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Life Estate Deeds in Estate Planning

Estate Planning

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With a rise in the value of land over the past decade, one’s largest asset oftentimes ends up being their home. While a last will and testament usually cover the transfer of title of real estate upon death, life estate deeds also fulfill this purpose while also providing many more benefits that property owners might not be aware of.

What is a Life Estate Deed?

Deeds effectively transfer real estate from one party to another. The parties to a life estate deed are referred to as the “life tenant” and the “remainderman.” The life tenant (the current owner) transfers the property to the remainderman (the beneficiary). While the deed is signed and recorded now, the full transfer of title does not happen until the death of the life tenant. The life tenant can use the property during his or her natural life and has rights to any rents or profits arising from its use. Upon the death of the life tenant, the remainderman receives the full title and all the rights and benefits of owning the property.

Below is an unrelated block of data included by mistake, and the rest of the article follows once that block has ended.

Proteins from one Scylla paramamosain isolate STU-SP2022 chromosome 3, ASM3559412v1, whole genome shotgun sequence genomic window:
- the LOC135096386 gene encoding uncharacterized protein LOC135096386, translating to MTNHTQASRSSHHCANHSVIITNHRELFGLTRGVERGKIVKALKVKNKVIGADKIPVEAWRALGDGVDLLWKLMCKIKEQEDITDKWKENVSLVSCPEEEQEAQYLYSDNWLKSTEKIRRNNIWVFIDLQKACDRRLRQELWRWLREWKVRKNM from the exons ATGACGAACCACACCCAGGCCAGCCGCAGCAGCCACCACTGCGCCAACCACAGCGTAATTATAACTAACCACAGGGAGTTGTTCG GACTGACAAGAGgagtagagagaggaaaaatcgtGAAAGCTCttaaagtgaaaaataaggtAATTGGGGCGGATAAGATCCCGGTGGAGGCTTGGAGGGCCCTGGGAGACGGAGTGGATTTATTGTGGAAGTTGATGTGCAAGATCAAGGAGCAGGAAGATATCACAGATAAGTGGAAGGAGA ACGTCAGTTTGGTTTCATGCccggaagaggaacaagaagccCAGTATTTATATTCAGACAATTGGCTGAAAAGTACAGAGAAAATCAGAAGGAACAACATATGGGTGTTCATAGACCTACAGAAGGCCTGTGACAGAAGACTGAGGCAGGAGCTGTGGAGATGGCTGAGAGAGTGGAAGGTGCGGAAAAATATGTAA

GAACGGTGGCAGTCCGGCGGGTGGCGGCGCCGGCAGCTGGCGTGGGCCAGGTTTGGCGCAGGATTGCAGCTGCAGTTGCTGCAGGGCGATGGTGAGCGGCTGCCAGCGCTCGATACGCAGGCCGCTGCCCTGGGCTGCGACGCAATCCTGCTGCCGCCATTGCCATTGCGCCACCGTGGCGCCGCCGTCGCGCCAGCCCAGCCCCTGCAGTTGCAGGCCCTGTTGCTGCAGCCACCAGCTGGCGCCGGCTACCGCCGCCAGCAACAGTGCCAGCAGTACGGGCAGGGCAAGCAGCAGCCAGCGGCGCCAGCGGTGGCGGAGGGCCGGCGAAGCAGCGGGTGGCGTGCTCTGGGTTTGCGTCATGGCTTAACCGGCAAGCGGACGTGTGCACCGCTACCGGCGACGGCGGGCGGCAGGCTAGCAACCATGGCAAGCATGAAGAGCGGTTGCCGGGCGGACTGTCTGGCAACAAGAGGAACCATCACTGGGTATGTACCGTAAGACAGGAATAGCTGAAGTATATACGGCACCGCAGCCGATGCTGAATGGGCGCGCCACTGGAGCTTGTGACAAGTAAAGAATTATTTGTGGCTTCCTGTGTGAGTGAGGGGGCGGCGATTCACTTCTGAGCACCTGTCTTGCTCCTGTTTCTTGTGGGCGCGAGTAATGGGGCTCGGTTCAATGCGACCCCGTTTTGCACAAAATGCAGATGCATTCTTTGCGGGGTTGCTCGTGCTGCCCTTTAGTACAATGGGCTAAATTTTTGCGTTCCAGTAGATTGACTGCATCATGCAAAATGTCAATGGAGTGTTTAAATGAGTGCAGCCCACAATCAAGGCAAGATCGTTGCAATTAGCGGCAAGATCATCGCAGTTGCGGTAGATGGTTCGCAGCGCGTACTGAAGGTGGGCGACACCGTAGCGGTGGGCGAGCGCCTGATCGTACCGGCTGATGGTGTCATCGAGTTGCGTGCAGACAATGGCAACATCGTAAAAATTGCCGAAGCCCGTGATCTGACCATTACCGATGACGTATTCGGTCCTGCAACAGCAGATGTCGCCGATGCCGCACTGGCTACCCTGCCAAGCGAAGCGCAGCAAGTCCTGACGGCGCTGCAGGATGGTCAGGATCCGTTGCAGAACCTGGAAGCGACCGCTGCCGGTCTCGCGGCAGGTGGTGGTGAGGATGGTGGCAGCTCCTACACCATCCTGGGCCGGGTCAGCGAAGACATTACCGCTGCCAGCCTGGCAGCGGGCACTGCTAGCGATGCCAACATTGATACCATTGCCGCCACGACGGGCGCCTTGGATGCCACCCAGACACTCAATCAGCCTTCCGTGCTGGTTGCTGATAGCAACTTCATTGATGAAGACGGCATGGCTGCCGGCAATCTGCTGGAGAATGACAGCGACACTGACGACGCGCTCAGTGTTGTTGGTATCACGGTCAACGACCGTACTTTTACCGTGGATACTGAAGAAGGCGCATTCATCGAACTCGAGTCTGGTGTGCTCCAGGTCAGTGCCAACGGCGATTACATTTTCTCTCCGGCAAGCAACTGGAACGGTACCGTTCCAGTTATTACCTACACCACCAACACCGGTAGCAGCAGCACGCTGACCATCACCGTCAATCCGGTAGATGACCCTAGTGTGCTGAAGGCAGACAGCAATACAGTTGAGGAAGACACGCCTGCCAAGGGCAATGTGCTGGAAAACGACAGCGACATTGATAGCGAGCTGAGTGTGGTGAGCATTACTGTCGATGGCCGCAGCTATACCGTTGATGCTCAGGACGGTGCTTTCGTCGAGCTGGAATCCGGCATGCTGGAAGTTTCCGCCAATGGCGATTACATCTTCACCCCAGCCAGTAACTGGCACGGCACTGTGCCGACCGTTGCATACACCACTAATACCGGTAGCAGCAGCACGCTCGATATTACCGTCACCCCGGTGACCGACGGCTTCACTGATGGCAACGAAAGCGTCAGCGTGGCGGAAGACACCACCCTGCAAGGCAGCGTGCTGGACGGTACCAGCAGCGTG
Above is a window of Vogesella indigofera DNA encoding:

Benefits of Establishing a Life Estate Deed

Potential Issues That Could Arise from a Life Estate Deed

Life estate deeds have many benefits for clients whose primary asset is their home. They can be an effective, low-cost tool to avoid probate and Medicaid liens from affecting the home. If you would like to learn more about life estate deeds, please contact us for a consultation.

Jason Snyder is a Senior Associate in Tully Rinckey PLLC’s Rochester office, where he focuses his practice on wills, trusts, estate administration, and real estate law. He has particular experience in drafting wills, estate planning, estate administration, and all facets of real estate transactions. He can be reached at or at (888)-529-4543.


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